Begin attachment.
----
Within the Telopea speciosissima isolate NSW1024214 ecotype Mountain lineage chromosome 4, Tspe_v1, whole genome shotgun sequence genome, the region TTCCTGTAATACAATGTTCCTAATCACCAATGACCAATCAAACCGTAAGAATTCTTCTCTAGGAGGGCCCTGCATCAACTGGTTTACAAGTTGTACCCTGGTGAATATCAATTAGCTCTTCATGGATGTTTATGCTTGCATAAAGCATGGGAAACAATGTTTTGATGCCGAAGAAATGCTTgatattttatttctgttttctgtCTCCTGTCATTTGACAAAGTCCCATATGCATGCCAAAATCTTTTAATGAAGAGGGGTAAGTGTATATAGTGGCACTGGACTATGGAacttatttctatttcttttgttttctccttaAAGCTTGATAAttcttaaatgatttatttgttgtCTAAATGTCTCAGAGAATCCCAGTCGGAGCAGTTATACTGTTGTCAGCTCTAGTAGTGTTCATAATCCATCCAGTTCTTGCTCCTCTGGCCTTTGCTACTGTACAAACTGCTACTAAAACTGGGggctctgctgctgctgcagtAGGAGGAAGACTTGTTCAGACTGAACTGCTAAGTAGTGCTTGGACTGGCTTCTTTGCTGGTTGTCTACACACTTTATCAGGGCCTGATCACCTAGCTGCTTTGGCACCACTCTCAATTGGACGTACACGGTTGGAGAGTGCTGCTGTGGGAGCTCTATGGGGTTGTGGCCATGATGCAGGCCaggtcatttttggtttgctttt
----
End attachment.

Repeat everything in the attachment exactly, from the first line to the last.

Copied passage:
Within the Telopea speciosissima isolate NSW1024214 ecotype Mountain lineage chromosome 4, Tspe_v1, whole genome shotgun sequence genome, the region TTCCTGTAATACAATGTTCCTAATCACCAATGACCAATCAAACCGTAAGAATTCTTCTCTAGGAGGGCCCTGCATCAACTGGTTTACAAGTTGTACCCTGGTGAATATCAATTAGCTCTTCATGGATGTTTATGCTTGCATAAAGCATGGGAAACAATGTTTTGATGCCGAAGAAATGCTTgatattttatttctgttttctgtCTCCTGTCATTTGACAAAGTCCCATATGCATGCCAAAATCTTTTAATGAAGAGGGGTAAGTGTATATAGTGGCACTGGACTATGGAacttatttctatttcttttgttttctccttaAAGCTTGATAAttcttaaatgatttatttgttgtCTAAATGTCTCAGAGAATCCCAGTCGGAGCAGTTATACTGTTGTCAGCTCTAGTAGTGTTCATAATCCATCCAGTTCTTGCTCCTCTGGCCTTTGCTACTGTACAAACTGCTACTAAAACTGGGggctctgctgctgctgcagtAGGAGGAAGACTTGTTCAGACTGAACTGCTAAGTAGTGCTTGGACTGGCTTCTTTGCTGGTTGTCTACACACTTTATCAGGGCCTGATCACCTAGCTGCTTTGGCACCACTCTCAATTGGACGTACACGGTTGGAGAGTGCTGCTGTGGGAGCTCTATGGGGTTGTGGCCATGATGCAGGCCaggtcatttttggtttgctttt